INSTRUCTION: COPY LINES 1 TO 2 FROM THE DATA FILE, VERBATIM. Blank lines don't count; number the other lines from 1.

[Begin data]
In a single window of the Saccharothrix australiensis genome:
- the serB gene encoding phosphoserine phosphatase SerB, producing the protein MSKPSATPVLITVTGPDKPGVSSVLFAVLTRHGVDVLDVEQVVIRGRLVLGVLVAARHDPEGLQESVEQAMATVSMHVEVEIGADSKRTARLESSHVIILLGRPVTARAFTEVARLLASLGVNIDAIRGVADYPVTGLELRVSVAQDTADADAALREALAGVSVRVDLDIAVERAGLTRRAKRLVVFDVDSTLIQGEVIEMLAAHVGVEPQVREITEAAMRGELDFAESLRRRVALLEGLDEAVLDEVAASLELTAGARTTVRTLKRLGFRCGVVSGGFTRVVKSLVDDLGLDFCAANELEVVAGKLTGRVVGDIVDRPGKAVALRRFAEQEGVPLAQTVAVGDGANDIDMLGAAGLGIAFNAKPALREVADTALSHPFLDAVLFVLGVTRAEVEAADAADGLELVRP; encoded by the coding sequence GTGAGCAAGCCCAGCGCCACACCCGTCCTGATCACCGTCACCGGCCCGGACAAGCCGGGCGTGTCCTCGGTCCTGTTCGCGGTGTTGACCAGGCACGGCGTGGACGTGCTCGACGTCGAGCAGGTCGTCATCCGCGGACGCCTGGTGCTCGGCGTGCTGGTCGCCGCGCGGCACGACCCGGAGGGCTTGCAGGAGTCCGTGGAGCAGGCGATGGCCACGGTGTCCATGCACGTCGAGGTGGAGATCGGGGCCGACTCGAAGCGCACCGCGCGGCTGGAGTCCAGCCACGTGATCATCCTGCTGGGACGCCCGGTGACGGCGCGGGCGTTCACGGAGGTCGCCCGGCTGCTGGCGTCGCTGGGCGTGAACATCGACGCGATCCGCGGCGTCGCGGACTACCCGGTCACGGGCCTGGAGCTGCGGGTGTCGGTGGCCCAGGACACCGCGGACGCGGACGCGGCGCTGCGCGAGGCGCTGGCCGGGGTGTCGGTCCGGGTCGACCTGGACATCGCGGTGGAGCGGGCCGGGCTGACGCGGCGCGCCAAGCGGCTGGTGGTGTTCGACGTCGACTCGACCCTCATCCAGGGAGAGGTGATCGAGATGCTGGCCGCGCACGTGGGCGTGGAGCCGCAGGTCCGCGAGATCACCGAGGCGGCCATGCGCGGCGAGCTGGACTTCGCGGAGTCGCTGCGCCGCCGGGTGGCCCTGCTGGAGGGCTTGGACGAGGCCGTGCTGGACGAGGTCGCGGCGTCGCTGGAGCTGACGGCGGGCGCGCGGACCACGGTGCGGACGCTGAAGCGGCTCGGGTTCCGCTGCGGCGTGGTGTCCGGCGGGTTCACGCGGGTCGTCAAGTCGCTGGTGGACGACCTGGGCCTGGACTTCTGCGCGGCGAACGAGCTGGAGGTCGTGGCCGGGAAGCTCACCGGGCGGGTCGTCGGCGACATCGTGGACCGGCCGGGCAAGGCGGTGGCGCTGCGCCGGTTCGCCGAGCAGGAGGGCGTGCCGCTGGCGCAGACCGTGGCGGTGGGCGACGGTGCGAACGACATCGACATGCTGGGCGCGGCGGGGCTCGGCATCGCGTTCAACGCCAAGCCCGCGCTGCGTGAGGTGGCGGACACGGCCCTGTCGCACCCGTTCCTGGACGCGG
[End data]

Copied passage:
In a single window of the Saccharothrix australiensis genome:
- the serB gene encoding phosphoserine phosphatase SerB, producing the protein MSKPSATPVLITVTGPDKPGVSSVLFAVLTRHGVDVLDVEQVVIRGRLVLGVLVAARHDPEGLQESVEQAMATVSMHVEVEIGADSKRTARLESSHVIILLGRPVTARAFTEVARLLASLGVNIDAIRGVADYPVTGLELRVSVAQDTADADAALREALAGVSVRVDLDIAVERAGLTRRAKRLVVFDVDSTLIQGEVIEMLAAHVGVEPQVREITEAAMRGELDFAESLRRRVALLEGLDEAVLDEVAASLELTAGARTTVRTLKRLGFRCGVVSGGFTRVVKSLVDDLGLDFCAANELEVVAGKLTGRVVGDIVDRPGKAVALRRFAEQEGVPLAQTVAVGDGANDIDMLGAAGLGIAFNAKPALREVADTALSHPFLDAVLFVLGVTRAEVEAADAADGLELVRP; encoded by the coding sequence GTGAGCAAGCCCAGCGCCACACCCGTCCTGATCACCGTCACCGGCCCGGACAAGCCGGGCGTGTCCTCGGTCCTGTTCGCGGTGTTGACCAGGCACGGCGTGGACGTGCTCGACGTCGAGCAGGTCGTCATCCGCGGACGCCTGGTGCTCGGCGTGCTGGTCGCCGCGCGGCACGACCCGGAGGGCTTGCAGGAGTCCGTGGAGCAGGCGATGGCCACGGTGTCCATGCACGTCGAGGTGGAGATCGGGGCCGACTCGAAGCGCACCGCGCGGCTGGAGTCCAGCCACGTGATCATCCTGCTGGGACGCCCGGTGACGGCGCGGGCGTTCACGGAGGTCGCCCGGCTGCTGGCGTCGCTGGGCGTGAACATCGACGCGATCCGCGGCGTCGCGGACTACCCGGTCACGGGCCTGGAGCTGCGGGTGTCGGTGGCCCAGGACACCGCGGACGCGGACGCGGCGCTGCGCGAGGCGCTGGCCGGGGTGTCGGTCCGGGTCGACCTGGACATCGCGGTGGAGCGGGCCGGGCTGACGCGGCGCGCCAAGCGGCTGGTGGTGTTCGACGTCGACTCGACCCTCATCCAGGGAGAGGTGATCGAGATGCTGGCCGCGCACGTGGGCGTGGAGCCGCAGGTCCGCGAGATCACCGAGGCGGCCATGCGCGGCGAGCTGGACTTCGCGGAGTCGCTGCGCCGCCGGGTGGCCCTGCTGGAGGGCTTGGACGAGGCCGTGCTGGACGAGGTCGCGGCGTCGCTGGAGCTGACGGCGGGCGCGCGGACCACGGTGCGGACGCTGAAGCGGCTCGGGTTCCGCTGCGGCGTGGTGTCCGGCGGGTTCACGCGGGTCGTCAAGTCGCTGGTGGACGACCTGGGCCTGGACTTCTGCGCGGCGAACGAGCTGGAGGTCGTGGCCGGGAAGCTCACCGGGCGGGTCGTCGGCGACATCGTGGACCGGCCGGGCAAGGCGGTGGCGCTGCGCCGGTTCGCCGAGCAGGAGGGCGTGCCGCTGGCGCAGACCGTGGCGGTGGGCGACGGTGCGAACGACATCGACATGCTGGGCGCGGCGGGGCTCGGCATCGCGTTCAACGCCAAGCCCGCGCTGCGTGAGGTGGCGGACACGGCCCTGTCGCACCCGTTCCTGGACGCGG